When United Farm Workers organizer Frank Curiel answered the phone in mid-December, he had just come from Quincy Farms, which each year produces 25 million pounds of white button mushrooms and 500,000 pounds of giant portobellos. He had attended the weekly “workers board” meeting, at which a union representative, five workers and five company managers discuss working conditions and productivity at the Southeast’s largest mushroom grower.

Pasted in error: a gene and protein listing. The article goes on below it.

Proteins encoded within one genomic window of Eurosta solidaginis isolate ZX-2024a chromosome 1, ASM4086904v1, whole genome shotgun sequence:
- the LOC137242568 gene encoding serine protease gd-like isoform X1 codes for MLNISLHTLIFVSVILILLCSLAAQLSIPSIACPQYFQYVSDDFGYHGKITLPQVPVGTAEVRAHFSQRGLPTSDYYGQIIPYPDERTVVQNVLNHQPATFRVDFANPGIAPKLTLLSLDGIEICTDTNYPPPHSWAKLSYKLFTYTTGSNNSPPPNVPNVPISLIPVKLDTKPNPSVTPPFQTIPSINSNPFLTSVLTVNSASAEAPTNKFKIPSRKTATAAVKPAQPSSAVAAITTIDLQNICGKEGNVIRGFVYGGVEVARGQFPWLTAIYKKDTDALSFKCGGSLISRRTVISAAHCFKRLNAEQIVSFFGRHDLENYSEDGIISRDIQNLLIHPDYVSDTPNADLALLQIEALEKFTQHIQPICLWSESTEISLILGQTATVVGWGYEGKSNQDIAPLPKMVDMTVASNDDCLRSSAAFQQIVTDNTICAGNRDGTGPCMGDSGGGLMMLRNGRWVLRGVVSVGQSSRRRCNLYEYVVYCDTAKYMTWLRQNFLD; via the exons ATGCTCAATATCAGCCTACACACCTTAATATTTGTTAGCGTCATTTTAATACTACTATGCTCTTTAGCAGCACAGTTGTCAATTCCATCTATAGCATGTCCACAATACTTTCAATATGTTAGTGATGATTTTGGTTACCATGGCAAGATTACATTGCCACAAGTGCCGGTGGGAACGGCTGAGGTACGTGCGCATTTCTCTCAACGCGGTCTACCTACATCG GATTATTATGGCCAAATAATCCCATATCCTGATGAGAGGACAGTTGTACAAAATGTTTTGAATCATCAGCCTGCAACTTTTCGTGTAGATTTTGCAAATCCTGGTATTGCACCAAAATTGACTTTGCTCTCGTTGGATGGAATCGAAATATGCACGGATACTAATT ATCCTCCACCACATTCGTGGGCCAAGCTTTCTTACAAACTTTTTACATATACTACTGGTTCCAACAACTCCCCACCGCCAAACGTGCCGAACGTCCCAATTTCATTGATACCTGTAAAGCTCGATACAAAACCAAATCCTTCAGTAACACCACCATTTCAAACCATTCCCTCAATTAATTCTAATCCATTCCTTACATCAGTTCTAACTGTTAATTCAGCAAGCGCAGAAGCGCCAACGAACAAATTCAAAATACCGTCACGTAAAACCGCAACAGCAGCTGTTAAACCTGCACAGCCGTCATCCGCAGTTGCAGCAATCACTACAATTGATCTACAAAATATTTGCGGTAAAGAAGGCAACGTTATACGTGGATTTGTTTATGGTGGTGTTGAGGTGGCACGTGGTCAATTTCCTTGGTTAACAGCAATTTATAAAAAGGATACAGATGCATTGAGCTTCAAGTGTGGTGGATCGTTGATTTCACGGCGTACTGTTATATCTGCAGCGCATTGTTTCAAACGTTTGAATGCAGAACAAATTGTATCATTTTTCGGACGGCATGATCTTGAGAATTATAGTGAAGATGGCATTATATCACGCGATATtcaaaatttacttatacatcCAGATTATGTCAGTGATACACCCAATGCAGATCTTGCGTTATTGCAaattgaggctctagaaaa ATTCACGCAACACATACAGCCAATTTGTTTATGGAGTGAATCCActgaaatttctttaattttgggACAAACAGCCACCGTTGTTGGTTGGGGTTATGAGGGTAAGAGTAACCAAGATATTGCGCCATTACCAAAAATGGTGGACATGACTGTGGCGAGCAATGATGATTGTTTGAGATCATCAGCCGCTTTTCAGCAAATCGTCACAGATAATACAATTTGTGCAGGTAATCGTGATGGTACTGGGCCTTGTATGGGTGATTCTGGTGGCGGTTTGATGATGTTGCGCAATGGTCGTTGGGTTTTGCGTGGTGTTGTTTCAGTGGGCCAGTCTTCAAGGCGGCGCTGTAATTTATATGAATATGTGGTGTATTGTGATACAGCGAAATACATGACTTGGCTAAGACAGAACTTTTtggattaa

Less than two years ago, such a meeting would have seemed improbable. As I described in these pages (see “Picking a protest,” March 4, 1998), the workers were struggling to get organized. And such a meeting would have been an almost unimaginable idea in December 1996, when Curiel arrived in Quincy, a run-down former tobacco-growing town in Florida’s panhandle, 40 miles northwest of Tallahassee and hard by the Georgia and Alabama borders.